Lots of individuals consider porcelain as something equally valuable and passé — the type of thing our parents and grandparents used to lock in elaborate cabinets, only to be removed for the many special celebrations (if ever). This perception began millennia ago, with the origins of the craft itself: ceramic arts date back at least 30,000 years (before we lived in towns) with figurines taken for ceremonialnbsp;intentions.
- Nigel says creating a bog area nearby his pond can encourage frogs to breed
- He says when building a pond it’s important to use a spirit level
- He also advises selecting wild marsh plants carefully to create a natural look
Winter is almost here and routine chores are running down. So now is an excellent time to start on new projects. Perhaps you’d like to replace an old fence, construct a coldframe or try something more ambitious? My task is to make a new pond.
- Monty Don believes gardens today are better than they were 60 years ago
- He says in 1957 most gardens looked remarkably similar with bordered lawns
- 1.5 million visitors looked for inspiration at the 1957 Daily Mail Ideal Home Exhibit
My first memory is of standing on my mother’s knees as she knelt to dry me after my bath. I would have been two – which could just squeeze the event into 1957 – or maybe three.
- Nigel Colborn says poppies germinate when given moisture and sunlight
- He gave an insight into the different varieties of poppies and how to grow them
- He says seeds are the best way to start a colony of Welsh poppies
For a century we’ve linked wild poppies with remembrance. But the buttonhole tokens we wear today are no substitute for the real flowers.
Their silky scarlet petals need morning sun to unfurl and they fall after only a day. But new buds open by the score every morning for weeks on end.
- Constance Craig Smith advises planting shrubs to add colour in to your garden
- She says they can also be a good source for providing food to wildlife
- Roses can also be planted for their autumn hips as much as their summer flowers
As the last of the late summer flowers disappear, it’s easy to feel gloomy about your garden – at this time of year it seems like a long haul until the hellebores, snowdrops and crocuses start to appear.
- Nigel Colborn advises a ground cover planting system for busy gardeners
- He says the system requires minimal maintenance and can look magnificent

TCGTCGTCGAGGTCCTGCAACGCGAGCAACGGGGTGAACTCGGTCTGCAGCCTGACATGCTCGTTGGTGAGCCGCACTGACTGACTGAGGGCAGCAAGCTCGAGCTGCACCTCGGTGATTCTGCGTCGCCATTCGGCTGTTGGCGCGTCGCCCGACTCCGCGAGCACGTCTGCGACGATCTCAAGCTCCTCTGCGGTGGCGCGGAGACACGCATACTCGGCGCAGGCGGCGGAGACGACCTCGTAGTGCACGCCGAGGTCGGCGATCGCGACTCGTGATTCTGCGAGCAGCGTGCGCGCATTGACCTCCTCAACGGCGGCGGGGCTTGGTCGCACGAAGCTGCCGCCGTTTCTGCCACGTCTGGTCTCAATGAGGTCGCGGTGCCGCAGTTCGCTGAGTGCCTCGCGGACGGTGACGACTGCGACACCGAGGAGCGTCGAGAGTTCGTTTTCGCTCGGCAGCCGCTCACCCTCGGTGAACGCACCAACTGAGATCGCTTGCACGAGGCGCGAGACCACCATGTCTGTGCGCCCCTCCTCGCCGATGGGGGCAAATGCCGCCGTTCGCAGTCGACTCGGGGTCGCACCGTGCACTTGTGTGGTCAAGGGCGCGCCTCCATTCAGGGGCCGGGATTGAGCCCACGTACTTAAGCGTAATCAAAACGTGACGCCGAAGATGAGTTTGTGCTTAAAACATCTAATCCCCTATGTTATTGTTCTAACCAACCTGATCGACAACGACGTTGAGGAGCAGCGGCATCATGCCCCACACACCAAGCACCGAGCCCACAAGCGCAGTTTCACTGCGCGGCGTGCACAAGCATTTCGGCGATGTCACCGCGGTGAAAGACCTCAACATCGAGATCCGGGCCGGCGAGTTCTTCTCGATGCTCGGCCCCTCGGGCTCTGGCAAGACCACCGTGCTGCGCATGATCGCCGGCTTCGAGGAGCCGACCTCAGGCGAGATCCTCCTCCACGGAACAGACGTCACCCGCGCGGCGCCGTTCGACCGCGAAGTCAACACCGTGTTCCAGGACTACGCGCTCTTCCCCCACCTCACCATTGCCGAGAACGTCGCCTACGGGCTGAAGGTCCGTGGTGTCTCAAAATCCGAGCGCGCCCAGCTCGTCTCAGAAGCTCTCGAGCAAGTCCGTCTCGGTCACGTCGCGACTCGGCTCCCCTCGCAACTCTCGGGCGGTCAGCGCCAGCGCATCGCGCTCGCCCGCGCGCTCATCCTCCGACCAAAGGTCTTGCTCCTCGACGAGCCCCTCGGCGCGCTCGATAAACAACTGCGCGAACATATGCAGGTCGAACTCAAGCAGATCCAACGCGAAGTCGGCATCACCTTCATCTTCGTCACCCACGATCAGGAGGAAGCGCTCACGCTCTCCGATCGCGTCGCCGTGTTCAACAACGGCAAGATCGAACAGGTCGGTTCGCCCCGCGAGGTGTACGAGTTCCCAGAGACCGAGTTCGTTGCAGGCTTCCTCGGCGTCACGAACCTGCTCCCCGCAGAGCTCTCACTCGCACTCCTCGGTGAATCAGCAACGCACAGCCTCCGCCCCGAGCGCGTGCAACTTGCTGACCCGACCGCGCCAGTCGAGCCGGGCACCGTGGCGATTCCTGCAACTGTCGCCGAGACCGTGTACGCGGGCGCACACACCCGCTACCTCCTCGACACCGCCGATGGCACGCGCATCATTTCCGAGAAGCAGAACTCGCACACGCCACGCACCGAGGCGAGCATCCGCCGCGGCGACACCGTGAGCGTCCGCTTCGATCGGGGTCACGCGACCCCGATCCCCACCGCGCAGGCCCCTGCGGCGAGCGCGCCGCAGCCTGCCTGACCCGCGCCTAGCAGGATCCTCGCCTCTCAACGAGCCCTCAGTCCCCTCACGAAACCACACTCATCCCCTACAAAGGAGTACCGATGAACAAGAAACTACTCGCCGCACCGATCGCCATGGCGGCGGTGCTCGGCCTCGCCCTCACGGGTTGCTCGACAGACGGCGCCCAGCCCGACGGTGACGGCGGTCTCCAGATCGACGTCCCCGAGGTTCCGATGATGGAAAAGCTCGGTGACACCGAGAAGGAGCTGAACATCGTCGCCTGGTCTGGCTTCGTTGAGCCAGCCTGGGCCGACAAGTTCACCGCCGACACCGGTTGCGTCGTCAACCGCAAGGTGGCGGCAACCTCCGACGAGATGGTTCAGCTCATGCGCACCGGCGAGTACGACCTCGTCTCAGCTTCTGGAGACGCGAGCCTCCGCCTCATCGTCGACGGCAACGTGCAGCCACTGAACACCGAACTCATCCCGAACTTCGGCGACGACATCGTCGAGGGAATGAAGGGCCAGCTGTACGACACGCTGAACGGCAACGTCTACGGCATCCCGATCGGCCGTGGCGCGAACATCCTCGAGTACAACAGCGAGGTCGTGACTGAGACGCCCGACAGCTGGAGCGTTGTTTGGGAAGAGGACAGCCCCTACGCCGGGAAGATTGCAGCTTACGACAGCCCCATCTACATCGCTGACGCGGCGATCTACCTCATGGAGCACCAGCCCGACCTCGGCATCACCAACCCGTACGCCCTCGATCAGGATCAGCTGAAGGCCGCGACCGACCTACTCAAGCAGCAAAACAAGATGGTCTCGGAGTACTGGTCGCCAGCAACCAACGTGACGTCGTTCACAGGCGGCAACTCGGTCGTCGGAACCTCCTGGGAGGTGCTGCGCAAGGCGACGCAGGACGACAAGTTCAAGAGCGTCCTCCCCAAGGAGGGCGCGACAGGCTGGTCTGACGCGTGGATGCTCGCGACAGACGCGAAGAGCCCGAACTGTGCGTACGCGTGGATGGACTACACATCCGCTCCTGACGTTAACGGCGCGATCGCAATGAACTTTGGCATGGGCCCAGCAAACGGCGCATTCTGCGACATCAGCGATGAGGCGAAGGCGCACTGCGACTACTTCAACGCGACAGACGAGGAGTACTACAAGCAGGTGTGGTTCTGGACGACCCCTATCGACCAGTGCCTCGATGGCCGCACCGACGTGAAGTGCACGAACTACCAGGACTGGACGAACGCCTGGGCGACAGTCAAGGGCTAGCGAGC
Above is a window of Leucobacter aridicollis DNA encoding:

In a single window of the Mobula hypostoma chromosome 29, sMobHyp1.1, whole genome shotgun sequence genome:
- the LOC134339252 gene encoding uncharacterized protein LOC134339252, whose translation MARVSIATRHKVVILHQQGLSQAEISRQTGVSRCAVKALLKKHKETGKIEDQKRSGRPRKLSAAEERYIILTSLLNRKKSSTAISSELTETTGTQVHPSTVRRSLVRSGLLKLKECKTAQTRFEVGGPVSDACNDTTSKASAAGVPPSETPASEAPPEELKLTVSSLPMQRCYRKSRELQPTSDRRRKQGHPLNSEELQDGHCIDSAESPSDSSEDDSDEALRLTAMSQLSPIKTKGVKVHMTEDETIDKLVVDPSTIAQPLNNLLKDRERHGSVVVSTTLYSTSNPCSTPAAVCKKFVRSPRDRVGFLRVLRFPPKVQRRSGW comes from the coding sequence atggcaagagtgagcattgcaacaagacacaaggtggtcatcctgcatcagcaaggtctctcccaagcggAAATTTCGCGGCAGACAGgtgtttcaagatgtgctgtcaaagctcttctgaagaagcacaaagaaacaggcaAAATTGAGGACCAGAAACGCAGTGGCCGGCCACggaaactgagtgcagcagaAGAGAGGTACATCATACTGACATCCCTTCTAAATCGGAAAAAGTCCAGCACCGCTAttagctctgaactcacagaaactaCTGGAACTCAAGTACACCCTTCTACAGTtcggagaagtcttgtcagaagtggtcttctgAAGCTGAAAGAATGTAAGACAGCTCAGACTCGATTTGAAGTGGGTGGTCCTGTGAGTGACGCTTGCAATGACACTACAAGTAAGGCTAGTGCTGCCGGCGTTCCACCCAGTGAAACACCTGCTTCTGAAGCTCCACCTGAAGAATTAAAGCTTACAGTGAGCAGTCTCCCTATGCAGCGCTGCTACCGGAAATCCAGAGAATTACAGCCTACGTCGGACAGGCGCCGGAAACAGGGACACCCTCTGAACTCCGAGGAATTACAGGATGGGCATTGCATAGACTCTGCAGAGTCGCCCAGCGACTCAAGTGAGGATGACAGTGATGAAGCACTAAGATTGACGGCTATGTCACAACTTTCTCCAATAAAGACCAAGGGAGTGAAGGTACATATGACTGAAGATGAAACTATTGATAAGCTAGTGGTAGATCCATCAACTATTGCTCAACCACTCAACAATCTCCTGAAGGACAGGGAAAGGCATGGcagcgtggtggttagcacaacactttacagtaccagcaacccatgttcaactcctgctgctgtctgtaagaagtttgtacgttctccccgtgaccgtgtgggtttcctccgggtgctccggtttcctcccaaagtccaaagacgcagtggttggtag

- Nigel believes the best plants for ground cover are fully or partially ever green
Admiring a fine garden is easy. Gorgeous flowers, emerald lawns and bountiful crops are all lovely. But it takes hard labour to achieve and sustain such excellence.
If time is plentiful and you love horticulture, that’s fine. But if you’re hectic with other things and want an effortless garden, go for ground cover. It’s a simple planting system, which demands little but delivers much.
- Barbara Segall dedicates her new book to the gardens of East Anglia
- Profiles the region’s most beautiful private gardens many open to the public
- Secret Gardens Of East Anglia by Barbara Segall and Marcus Harper is published by Frances Lincoln, priced £20
The British are famously a nation of gardeners, and parts of the country have more than their fair share of great gardens – places like Kent, Sussex, Yorkshire, Herefordshire and the west coast of Scotland.
Esther Choi, an architectural historian and Canadian living in new york, found her present Brooklyn loft by heeding the advice of a woman she met at Marfa, Texas, who had jumped to the mountains upon the urgings of her unconscious. “In typical woo-woo style, she leans over to me, looks me in the eye and states with such certainty, ‘Listen to your dreams!'” Choi states, in her finest grizzled, psychic voice. “And then I’d anbsp;fantasy.”
Recently in Maison amp; Objet, Paris’s premier, semi-annual home interiors show, 1 booth featured giant hot dogs, hamburgers and pickles — the size and vibrancy of that may result from a nuclear experiment gone awry.
- Monty Don shares how he nurtures the pumpkins and squash in his garden
- For spacing, he grows them vertically, supported by a tripod of stout posts
- Monty also gives advice to the specific queries of reader’s gardens
Cucurbits have done well in my garden this year. The family includes cucumbers, courgettes, marrows, gourds, melons, pumpkins and squash.
While it takes a lot to have a bad year with courgettes, it is a joy to have some squash back in the garden after three dreadfully lean years and now, with Halloween in a few days’ time, is the time to celebrate them.